AUS v SA, 2nd Test Review: Rabada and Abbott rip through hapless Australia
Published - Nov 15, 2016 5:27 am | Updated - Nov 15, 2016 6:21 am
The last time Australia suffered a series defeat at home was in the fall of 2012. Ironically, it was South Africa who handed them the series defeat which saw them lose the series all those years ago. Moreover, the fact of the matter remained that it was the close of the rotten coaching era of Mickey Arthur, who had been hired in the pretext of making Australia as great as South Africa were in his time as coach.
It was a chilly morning at Hobart, but, the heat was well and truly felt by the Australians. The absence of Dale Steyn meant very little when it came to bowling the Aussies out as his role was well and truly filled in by the likes of Vernon Philander and Kyle Abbot. Whilst being supported by the likes of Kagiso Rabada, the duo were all over the Australian batting like a rash.
The day began with Usman Khawaja and Steve Smith putting a quiet lid on their charge ahead. The previous evening had seen some rain enter the fold of the Test match, but, there was a cap on the scoring. The duo seemed quite eager to play the waiting game and frustrate the South African bowlers into submission before cashing in.
They were initially successful in their crusade before the viciousness of Kyle Abbott began to set into the fold. The first to depart was Usman Khawaja when he nicked one of Abbot’s outswingers to Quinton de Kock. This quite effectively triggered the downfall of the Australians. In effect, the Australian batting order crumbled like a pack of cards.
The wind-tails were up as skipper Faf du Plessis added yet another player to his slip cordon in the form of JP Duminy. Sure enough, the latter was brought into action a few minutes later in Abbott’s very next over when Adam Voges nicked one to the slips. This line and length were proving to be so profitable for Abbott that du Plessis stuck to the same plan for both Rabada and Philander as well.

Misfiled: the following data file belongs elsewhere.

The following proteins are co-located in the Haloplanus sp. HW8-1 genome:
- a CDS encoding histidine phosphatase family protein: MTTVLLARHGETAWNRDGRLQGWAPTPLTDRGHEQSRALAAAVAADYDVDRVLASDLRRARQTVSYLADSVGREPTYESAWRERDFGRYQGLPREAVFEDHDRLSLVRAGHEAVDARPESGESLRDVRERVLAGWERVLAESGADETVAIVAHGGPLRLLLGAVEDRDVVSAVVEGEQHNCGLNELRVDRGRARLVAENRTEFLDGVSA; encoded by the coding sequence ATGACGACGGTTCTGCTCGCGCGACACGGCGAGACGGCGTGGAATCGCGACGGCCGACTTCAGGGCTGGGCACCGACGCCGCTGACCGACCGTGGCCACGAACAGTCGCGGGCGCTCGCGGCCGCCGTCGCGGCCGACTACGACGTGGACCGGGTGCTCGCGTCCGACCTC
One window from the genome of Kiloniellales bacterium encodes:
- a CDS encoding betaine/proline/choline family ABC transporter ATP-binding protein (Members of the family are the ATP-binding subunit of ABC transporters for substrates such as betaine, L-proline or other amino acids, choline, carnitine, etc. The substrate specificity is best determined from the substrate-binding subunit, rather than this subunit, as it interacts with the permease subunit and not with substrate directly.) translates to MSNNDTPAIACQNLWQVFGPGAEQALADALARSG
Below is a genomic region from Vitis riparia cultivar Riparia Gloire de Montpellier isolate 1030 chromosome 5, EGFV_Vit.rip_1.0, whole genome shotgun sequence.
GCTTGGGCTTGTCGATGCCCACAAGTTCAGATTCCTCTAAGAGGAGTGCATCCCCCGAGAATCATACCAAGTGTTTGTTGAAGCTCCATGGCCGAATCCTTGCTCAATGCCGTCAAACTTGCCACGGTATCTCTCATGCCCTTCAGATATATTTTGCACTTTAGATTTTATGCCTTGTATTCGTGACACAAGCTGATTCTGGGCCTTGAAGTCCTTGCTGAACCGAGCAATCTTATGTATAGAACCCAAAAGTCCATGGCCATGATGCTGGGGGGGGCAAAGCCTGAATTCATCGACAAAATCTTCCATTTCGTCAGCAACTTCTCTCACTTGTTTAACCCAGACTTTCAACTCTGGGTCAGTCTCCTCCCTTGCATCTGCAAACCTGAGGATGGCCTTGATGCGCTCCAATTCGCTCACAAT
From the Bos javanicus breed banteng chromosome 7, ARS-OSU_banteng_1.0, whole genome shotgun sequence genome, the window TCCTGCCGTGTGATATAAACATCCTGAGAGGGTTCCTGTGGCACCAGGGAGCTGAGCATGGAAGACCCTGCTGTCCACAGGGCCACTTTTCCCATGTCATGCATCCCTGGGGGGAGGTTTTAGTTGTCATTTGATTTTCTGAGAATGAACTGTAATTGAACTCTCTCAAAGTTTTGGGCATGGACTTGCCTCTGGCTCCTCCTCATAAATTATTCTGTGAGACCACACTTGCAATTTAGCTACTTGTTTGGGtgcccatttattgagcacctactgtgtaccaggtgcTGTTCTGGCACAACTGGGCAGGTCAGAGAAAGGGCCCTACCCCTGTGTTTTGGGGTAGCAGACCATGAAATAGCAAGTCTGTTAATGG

While Philander was getting his natural seam movement off the surface despite the fact that he was not picking wickets, it was clear that Kagiso Rabada was going to get his long overdue extended spell. Callum Ferguson and Peter Nevill were the next to depart when Rabada’s pace proved to be too hot to handle. And, all this while, there was Steve Smith lingering on in the other end, making futile attempts to make something happen.
However, in spite of this, the wickets kept tumbling. Rabada’s next wicket would come barely a few deliveries later when Joe Mennie was the unfortunate guinea pig. Mennie had been undone by a peach of a delivery from Vernon Philander in the first innings, and, this time around, there would be a repetition of the same.
A leg-before ensured that Steve Smith now had to take a call on how long he wanted to prolong the Test match. In a nutshell, the writing was on the wall as far as he was concerned. In a futile attempt to get going, Rabada had his number as well, something Smith certainly did not expect, to say the least. Mitchell Starc and Nathan Lyon were the last two wickets to fall as Kyle Abbott completed wicket number five and six thus completing South Africa’s much-deserved win by an innings and 80 runs.
Australia, 1st innings: 85 all out
South Africa, 1st innings: 326 all out
Australia, 2nd innings: 161 all out (U Khawaja 64; K Abbott 6/77)